Headteacher denies Christian employee was suspended for her religious beliefs towards LGBT lessons
A secondary school headteacher has denied he suspended a member of his staff because she was a Christian who spoke out about her concerns over teaching LGBT relationships to young children.
Kristie Higgs, 44, was dismissed for gross misconduct by Farmor’s School in Fairford, Gloucestershire, last year after sharing two Facebook posts to around 100 people in her network.
The posts raised concerns about relationship education at her son’s Church of England primary school, which was to teach the No Outsiders in Our School programme.
The Christian Legal Centre is supporting Mrs Higgs’s case, in which she argues her sacking breached her freedom of speech and freedom of religion.
One anonymous Facebook friend of Mrs Higgs complained in October 2018 to the school, where she worked as a pastoral assistant.
The mother-of-two, who posted under her maiden name, was subsequently suspended by headmaster Matthew Evans and following a disciplinary process sacked.
Mr Evans told the employment tribunal his priority after receiving the complaint was to uphold “confidence” in the school.
He told the court the identity of the complainant was kept confidential as they would be known to Mrs Higgs and tasked the school’s business manager to investigate.
“It was not because of the beliefs. These posts have been shared and apparently endorsed and my concern was that might lead to a loss of confidence in the school,” he said.
“I think it was important to establish the reasons why Mrs Higgs had shared these posts and upon reflection whether she thinks that was a wise thing to do.”
Pavel Stroilov, representing Mrs Higgs, asked Mr Evans: “And she is prepared to denounce these beliefs?”
Mr Evans replied: “There was no intention upon my part. I think it was important to establish who had seen these posts.
“I didn’t know who was friends with Mrs Higgs on Facebook, whether it was limited to one parent, whether she had posted them, whether she had typed it or cut and pasted it – there was lots of things I didn’t know.”
Mr Stroilov asked Mr Evans whether hypothetically if Mrs Higgs shared a contrary view in support of teaching children about LGBT relationships and a complaint had been made, would she have been suspended.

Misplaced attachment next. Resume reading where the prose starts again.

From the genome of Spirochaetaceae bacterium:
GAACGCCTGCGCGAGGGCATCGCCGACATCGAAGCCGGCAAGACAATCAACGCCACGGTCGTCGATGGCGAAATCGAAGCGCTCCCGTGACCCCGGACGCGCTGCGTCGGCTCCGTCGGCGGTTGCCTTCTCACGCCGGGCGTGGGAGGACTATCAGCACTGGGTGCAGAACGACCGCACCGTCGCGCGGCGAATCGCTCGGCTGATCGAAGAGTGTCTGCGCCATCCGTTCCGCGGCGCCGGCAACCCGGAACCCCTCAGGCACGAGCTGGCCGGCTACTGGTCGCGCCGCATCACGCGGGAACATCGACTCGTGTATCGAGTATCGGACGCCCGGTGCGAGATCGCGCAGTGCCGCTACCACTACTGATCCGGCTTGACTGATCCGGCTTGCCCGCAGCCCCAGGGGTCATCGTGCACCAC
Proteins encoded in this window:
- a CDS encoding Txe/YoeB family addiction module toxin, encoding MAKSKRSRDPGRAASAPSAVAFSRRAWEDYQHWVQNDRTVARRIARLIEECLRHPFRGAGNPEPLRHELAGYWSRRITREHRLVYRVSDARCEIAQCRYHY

“No, I don’t because the Sex and Relationship Act places a duty on schools,” he replied.
Mr Stroilov asked Mr Evans whether Mrs Higgs by making that post was “expressing her right to free speech”.
He replied: “I accept that you have the right to say what you believe in public or private location. I didn’t know enough about her religious beliefs to know what she was expressing.”
Earlier, Mrs Higgs continued to give evidence and accused Mr Evans of “influencing” the disciplinary process.
“They had already made up their mind when Mr Evans started his investigation. People have a different belief system than I do. It doesn’t make me wrong,” Mrs Higgs, from Fairford, said.
“We could have had a conversation, and I tell him my views, and take it from there. Instead he went straight in, believing that parent who said all those awful things which I am not, I am not a hater.”
Barrister Debbie Grennan, representing the school, asked Mrs Higgs whether a man who underwent gender reassignment surgery and had obtained a gender recognition certificate was a woman.
“They are still male,” Mrs Higgs replied.
“In this land I accept they have got their certificate. That’s who they say they are but God is who made them.
“God’s law says they cannot change their gender, the law says they can. This does not mean you have to accept it. It doesn’t mean I hate them, or they are not my friends.”
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